Tom Rockmore
Beth J. Singer
Copyright Date: 1992
Published by: Temple University Press
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  • Book Info
    Book Description:

    "[The book] illuminate[s] the philosophical urge to attain certainty and system, and especially system that is based on certain and indubitable ground. The historical approach works well.... This collection makes no pretensions, yet manages to deliver important contributions to the continuing inquiry." --John Lachs, Vanderbilt University The debate over foundationalism, the viewpoint that there exists some secure foundation upon which to build a system of knowledge, appears to have been resolved and the antifoundationalists have at least temporarily prevailed. From a firmly historical approach, the book traces the foundationalism/antifoundationalism controversy in the work of many important figures--Animaxander, Aristotle and Plato, Augustine, Descartes, Hegel and Nietzsche, Habermas and Chisholm, and others--throughout the history of philosophy. The contributors, Joseph Margolis, Ronald Polansky, Gary Calore, Fred and Emily Michael, William Wurzer, Charlene Haddock Siegfried, Sandra B. Rosenthal, Kathleen Wallace, and the editors present well the diversity, interest, and roots of antifoundationalism.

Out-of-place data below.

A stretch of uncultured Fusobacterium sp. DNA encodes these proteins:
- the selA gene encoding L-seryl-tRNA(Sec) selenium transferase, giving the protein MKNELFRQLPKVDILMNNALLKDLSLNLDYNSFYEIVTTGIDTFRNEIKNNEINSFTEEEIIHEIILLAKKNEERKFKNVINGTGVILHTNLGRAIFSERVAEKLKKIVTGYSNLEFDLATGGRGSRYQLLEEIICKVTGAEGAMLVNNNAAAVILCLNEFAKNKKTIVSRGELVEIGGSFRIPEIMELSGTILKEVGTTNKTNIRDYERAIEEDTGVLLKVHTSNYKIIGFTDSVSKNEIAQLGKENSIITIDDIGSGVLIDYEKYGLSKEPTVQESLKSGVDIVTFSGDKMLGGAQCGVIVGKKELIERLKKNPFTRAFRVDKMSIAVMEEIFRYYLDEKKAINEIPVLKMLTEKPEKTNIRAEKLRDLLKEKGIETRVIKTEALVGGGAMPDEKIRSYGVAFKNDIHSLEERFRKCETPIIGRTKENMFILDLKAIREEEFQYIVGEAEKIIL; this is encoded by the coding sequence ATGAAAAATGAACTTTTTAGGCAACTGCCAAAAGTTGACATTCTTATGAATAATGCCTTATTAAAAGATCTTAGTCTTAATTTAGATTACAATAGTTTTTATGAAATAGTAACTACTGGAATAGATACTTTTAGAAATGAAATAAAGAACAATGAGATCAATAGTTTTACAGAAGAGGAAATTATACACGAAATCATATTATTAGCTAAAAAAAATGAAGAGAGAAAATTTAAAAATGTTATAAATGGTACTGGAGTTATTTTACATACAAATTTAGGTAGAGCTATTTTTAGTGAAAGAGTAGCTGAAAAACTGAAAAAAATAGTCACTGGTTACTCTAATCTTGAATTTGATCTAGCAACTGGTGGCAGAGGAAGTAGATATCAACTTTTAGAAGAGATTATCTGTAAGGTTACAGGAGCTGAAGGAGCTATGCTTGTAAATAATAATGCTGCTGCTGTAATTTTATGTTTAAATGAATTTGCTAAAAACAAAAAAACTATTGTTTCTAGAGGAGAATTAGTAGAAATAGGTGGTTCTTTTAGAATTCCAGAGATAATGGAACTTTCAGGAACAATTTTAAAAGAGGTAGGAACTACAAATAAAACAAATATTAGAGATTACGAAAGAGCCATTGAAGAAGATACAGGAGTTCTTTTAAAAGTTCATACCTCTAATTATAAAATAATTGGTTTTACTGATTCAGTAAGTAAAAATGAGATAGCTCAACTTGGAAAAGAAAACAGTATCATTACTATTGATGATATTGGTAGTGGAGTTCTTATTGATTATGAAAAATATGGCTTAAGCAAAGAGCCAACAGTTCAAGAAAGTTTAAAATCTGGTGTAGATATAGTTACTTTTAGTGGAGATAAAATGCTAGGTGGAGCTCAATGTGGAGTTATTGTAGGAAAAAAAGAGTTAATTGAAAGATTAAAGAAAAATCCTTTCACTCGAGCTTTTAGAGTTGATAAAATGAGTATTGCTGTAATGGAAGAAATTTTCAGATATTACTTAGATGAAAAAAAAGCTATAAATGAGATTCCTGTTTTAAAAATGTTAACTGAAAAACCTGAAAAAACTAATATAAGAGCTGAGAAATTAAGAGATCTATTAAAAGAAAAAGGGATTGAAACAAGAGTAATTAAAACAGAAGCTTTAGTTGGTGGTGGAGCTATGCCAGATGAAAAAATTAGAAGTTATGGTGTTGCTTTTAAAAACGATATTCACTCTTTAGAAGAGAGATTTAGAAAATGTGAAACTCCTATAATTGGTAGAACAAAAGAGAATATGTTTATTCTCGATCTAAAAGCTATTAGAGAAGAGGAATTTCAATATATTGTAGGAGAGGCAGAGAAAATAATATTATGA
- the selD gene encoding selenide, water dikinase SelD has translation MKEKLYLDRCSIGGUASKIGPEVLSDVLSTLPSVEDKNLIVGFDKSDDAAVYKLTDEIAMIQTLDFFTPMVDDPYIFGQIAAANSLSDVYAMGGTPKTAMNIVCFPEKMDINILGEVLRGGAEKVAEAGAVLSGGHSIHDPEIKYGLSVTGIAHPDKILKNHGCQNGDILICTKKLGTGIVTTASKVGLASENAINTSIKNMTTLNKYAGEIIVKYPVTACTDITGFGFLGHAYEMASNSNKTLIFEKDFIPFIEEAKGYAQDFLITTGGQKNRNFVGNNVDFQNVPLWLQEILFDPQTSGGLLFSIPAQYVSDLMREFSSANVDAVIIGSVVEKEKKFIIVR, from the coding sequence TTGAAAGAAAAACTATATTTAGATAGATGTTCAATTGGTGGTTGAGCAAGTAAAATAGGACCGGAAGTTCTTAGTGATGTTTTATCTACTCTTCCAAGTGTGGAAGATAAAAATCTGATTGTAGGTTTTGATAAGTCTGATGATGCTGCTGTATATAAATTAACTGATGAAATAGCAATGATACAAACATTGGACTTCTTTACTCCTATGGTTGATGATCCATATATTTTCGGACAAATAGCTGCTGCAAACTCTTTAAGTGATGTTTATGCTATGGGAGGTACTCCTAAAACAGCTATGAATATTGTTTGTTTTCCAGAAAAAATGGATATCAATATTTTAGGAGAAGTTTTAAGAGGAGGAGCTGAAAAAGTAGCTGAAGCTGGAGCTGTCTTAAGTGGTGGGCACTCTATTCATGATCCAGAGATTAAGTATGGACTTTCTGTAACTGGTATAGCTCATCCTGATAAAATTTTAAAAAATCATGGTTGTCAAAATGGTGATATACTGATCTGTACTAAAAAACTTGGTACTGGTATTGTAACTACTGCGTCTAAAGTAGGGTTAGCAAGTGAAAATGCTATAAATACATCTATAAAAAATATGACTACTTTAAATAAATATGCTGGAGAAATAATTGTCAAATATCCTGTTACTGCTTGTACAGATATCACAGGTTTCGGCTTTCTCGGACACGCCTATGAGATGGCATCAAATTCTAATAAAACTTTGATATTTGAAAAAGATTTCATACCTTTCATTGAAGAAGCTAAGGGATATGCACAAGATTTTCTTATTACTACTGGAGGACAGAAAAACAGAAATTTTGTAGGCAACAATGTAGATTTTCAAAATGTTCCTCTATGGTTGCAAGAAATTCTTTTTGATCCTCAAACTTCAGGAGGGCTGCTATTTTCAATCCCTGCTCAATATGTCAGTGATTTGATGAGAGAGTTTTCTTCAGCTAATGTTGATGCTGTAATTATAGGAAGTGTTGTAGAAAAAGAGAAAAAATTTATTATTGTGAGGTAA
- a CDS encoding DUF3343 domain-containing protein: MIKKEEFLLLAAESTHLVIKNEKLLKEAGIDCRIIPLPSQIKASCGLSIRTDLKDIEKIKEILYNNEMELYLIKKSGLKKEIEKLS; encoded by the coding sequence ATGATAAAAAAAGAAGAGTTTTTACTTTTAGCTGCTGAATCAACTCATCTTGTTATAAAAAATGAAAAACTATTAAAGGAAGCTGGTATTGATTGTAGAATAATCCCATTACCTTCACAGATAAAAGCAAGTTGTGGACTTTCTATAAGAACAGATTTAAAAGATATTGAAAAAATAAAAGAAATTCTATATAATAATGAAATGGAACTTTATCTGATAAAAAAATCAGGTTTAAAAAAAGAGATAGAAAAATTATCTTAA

eISBN: 978-1-4399-0093-2
    Subjects: Philosophy

Table of Contents

  1. Front Matter
    (pp. i-iv)
  2. Table of Contents
    (pp. v-vi)
  3. Acknowledgments
    (pp. vii-x)
  4. Introduction
    (pp. 1-12)

    My task here is to introduce a collection of original essays, arranged in historical order, concerning various issues of foundationalism and antifoundationalism throughout the philosophical tradition. An introduction should seek to present the book to follow, to lead into it, to induce the reader to follow along in the book; it should not seek to take the place of the book, by anticipating the arguments to follow. For that reason, rather than providing another essay on foundationalism and antifoundationalism, I limit myself here to preliminary remarks intended to characterize these alternatives, to show why they are problematic, and to justify...

  5. One The Limits of Metaphysics and the Limits of Certainty
    (pp. 13-40)

    Possibly the most mysterious and provocative remark in the whole of pre-Socratic philosophy is the famous fragment from Anaximander: “Out of those things whence is the generation of existing things, into them also does their destruction take place, as is right and due; for they make retribution and pay the penalty to one another for their offense [or ‘injustice,’adikía], according to the ordering of time.”¹ Martin Heidegger, following Friedrich Nietzsche, struggles manfully with the task of finding an ancient anticipation of his own insistence on the puzzle of the separation of plural things from the formless source of all...

  6. Two Foundationalism in Plato?
    (pp. 41-56)